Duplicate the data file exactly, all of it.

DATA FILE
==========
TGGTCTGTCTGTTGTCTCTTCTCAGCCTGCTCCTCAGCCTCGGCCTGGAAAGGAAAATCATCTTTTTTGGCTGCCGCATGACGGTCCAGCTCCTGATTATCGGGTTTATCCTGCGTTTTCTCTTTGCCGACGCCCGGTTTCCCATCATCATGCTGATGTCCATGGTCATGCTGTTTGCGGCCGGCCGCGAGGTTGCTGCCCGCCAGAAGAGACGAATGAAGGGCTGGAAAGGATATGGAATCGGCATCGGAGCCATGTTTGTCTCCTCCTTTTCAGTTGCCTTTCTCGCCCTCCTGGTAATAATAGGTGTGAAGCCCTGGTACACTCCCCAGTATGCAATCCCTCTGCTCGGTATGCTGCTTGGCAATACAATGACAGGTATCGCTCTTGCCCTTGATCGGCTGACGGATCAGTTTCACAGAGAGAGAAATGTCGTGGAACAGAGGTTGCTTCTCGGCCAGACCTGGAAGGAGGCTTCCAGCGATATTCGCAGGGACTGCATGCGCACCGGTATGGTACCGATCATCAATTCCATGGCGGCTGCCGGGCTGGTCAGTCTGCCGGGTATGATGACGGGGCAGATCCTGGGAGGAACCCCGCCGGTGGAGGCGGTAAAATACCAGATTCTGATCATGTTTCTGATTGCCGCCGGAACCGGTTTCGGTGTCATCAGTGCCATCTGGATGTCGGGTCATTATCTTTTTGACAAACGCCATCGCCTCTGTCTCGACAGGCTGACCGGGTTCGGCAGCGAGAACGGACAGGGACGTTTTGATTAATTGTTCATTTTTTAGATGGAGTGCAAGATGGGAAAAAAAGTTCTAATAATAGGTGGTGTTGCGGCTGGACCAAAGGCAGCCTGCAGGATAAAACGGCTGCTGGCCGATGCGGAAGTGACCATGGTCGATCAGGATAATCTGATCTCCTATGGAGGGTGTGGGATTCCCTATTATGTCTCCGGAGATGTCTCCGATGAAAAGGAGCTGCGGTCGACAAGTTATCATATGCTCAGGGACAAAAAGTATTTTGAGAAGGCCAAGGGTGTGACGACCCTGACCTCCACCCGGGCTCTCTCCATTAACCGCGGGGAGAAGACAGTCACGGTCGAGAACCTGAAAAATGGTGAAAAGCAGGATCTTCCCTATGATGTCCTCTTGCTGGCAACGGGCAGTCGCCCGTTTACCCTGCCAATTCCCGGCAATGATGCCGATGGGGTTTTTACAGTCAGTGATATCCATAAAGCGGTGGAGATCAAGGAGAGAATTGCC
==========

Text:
TGGTCTGTCTGTTGTCTCTTCTCAGCCTGCTCCTCAGCCTCGGCCTGGAAAGGAAAATCATCTTTTTTGGCTGCCGCATGACGGTCCAGCTCCTGATTATCGGGTTTATCCTGCGTTTTCTCTTTGCCGACGCCCGGTTTCCCATCATCATGCTGATGTCCATGGTCATGCTGTTTGCGGCCGGCCGCGAGGTTGCTGCCCGCCAGAAGAGACGAATGAAGGGCTGGAAAGGATATGGAATCGGCATCGGAGCCATGTTTGTCTCCTCCTTTTCAGTTGCCTTTCTCGCCCTCCTGGTAATAATAGGTGTGAAGCCCTGGTACACTCCCCAGTATGCAATCCCTCTGCTCGGTATGCTGCTTGGCAATACAATGACAGGTATCGCTCTTGCCCTTGATCGGCTGACGGATCAGTTTCACAGAGAGAGAAATGTCGTGGAACAGAGGTTGCTTCTCGGCCAGACCTGGAAGGAGGCTTCCAGCGATATTCGCAGGGACTGCATGCGCACCGGTATGGTACCGATCATCAATTCCATGGCGGCTGCCGGGCTGGTCAGTCTGCCGGGTATGATGACGGGGCAGATCCTGGGAGGAACCCCGCCGGTGGAGGCGGTAAAATACCAGATTCTGATCATGTTTCTGATTGCCGCCGGAACCGGTTTCGGTGTCATCAGTGCCATCTGGATGTCGGGTCATTATCTTTTTGACAAACGCCATCGCCTCTGTCTCGACAGGCTGACCGGGTTCGGCAGCGAGAACGGACAGGGACGTTTTGATTAATTGTTCATTTTTTAGATGGAGTGCAAGATGGGAAAAAAAGTTCTAATAATAGGTGGTGTTGCGGCTGGACCAAAGGCAGCCTGCAGGATAAAACGGCTGCTGGCCGATGCGGAAGTGACCATGGTCGATCAGGATAATCTGATCTCCTATGGAGGGTGTGGGATTCCCTATTATGTCTCCGGAGATGTCTCCGATGAAAAGGAGCTGCGGTCGACAAGTTATCATATGCTCAGGGACAAAAAGTATTTTGAGAAGGCCAAGGGTGTGACGACCCTGACCTCCACCCGGGCTCTCTCCATTAACCGCGGGGAGAAGACAGTCACGGTCGAGAACCTGAAAAATGGTGAAAAGCAGGATCTTCCCTATGATGTCCTCTTGCTGGCAACGGGCAGTCGCCCGTTTACCCTGCCAATTCCCGGCAATGATGCCGATGGGGTTTTTACAGTCAGTGATATCCATAAAGCGGTGGAGATCAAGGAGAGAATTGCC